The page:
The 30-metre (100-foot) aerial sculpture will be hoisted above the Plaza Mayor, a tangle of pinks and oranges made from layers of fibre, braided and knotted together. The lightweight material means that the sculpture will seem to come to life, moving with the wind. At night, it will be illuminated with projected coloured light.
The sculpture will have its grand opening on Friday, February 9 and will remain in place until February 19.
The sculpture, 1.78 Madrid, is the latest in Echelman’s Earth Time series, which her team has been working on for the past eight years. The work, according to Echelman, is designed to remind us of various cycles of time, from a single day to the four centuries of history of the Plaza Mayor.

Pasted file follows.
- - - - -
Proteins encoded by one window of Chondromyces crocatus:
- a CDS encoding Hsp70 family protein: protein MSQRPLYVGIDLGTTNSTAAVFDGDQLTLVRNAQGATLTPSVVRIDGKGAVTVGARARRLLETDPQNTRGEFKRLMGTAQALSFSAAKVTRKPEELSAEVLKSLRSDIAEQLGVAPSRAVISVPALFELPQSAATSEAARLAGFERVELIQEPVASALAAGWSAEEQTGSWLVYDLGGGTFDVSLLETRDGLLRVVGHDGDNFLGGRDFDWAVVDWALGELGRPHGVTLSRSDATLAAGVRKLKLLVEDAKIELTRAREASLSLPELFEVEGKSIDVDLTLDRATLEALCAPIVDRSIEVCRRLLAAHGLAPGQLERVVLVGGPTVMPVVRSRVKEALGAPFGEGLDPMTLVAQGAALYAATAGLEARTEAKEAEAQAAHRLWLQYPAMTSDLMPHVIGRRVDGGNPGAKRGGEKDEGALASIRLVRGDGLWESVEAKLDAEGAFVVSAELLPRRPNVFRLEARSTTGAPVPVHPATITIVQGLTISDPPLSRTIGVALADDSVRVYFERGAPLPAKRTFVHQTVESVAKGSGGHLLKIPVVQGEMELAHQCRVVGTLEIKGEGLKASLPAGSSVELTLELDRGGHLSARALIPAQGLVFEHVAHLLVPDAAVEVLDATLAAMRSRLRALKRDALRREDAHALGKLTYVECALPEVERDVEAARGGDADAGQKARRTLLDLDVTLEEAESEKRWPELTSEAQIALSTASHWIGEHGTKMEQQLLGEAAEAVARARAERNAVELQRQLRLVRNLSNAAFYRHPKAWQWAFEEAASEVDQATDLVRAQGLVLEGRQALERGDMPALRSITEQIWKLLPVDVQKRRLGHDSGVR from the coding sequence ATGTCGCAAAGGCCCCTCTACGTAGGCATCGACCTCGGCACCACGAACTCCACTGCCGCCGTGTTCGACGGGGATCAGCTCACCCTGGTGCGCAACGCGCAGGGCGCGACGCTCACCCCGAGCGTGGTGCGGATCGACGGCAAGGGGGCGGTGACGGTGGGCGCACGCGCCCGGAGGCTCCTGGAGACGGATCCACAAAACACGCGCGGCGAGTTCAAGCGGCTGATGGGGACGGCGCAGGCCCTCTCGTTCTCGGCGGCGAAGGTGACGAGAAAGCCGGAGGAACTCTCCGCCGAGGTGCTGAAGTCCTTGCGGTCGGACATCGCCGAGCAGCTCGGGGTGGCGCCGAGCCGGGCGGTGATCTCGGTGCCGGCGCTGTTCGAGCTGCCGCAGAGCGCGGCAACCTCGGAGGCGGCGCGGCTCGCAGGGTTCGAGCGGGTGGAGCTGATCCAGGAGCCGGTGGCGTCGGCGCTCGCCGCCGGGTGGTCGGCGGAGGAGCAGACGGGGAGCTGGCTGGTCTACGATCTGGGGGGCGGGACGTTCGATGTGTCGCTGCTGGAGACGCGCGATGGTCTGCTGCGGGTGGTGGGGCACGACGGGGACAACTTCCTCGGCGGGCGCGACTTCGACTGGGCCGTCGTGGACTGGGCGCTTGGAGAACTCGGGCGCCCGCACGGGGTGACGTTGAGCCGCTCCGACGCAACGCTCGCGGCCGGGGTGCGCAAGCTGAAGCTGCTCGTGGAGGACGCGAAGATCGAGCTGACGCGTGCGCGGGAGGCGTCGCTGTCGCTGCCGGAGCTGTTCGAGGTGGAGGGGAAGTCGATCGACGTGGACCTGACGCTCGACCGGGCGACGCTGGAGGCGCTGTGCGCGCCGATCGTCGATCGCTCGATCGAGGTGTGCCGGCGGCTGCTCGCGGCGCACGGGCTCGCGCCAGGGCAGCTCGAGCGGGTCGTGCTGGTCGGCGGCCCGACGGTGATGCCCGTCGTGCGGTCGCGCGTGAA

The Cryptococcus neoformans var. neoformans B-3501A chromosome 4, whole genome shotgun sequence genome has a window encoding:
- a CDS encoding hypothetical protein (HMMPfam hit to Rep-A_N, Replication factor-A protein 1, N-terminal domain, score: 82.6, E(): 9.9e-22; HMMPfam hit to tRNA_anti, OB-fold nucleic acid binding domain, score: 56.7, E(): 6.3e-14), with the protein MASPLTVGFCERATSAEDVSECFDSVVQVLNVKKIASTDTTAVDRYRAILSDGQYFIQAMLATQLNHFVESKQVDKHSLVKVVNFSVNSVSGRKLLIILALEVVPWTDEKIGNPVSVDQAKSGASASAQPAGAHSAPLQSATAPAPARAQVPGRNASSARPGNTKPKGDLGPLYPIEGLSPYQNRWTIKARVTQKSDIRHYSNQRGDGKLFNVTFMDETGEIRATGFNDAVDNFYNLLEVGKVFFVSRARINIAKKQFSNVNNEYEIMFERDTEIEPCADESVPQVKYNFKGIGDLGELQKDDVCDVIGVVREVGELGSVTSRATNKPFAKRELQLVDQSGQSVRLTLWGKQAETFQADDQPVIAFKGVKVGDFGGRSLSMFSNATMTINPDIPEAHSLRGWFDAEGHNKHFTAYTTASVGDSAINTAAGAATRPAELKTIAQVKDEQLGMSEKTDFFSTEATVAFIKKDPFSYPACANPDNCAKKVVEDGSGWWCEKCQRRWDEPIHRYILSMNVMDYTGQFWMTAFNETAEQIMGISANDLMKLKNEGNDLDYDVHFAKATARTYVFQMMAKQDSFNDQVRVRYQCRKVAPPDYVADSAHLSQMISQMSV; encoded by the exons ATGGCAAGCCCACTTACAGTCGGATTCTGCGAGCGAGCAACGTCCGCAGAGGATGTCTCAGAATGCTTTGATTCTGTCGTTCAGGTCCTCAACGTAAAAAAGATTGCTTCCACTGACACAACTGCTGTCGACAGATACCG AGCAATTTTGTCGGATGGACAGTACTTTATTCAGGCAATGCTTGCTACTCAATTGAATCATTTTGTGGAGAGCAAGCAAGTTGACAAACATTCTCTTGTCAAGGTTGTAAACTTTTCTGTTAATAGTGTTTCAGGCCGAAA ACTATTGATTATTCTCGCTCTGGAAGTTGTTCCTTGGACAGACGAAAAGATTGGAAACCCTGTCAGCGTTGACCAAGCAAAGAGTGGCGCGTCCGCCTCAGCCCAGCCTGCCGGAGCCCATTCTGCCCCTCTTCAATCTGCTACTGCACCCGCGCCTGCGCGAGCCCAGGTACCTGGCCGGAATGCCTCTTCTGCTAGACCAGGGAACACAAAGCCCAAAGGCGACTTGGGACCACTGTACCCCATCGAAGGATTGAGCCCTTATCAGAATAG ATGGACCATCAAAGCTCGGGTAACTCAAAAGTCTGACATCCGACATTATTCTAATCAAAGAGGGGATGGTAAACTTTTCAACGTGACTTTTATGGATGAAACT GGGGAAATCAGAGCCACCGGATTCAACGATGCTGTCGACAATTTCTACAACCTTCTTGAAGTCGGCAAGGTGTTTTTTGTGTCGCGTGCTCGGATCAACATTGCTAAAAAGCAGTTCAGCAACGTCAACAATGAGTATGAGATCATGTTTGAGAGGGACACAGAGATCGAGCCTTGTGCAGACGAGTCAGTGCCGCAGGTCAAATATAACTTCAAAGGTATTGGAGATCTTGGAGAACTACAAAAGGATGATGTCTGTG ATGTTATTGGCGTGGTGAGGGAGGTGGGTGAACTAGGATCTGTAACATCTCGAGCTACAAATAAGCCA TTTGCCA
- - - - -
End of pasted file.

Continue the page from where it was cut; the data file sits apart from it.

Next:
“I like to think about the fact that 400 years ago people gathered here to watch violent spectacles, and that today we are gathering to contemplate ideas through art,” said Echelman in a statement. “This artwork calls our attention to our human trajectory.”
Madrid holds a special significance for Echelman, who has made installations across the United States, as well as in Portugal and Canada, as it was where she created her very first sculpture integrated with architecture. In 2001, she installed Target Swooping Down.. Bullseye! at Madrid’s IFEMA convention centre. It consisted of 1.6 million hand-tied knots that were installed around its courtyard and roof railing for the ARCO art fair.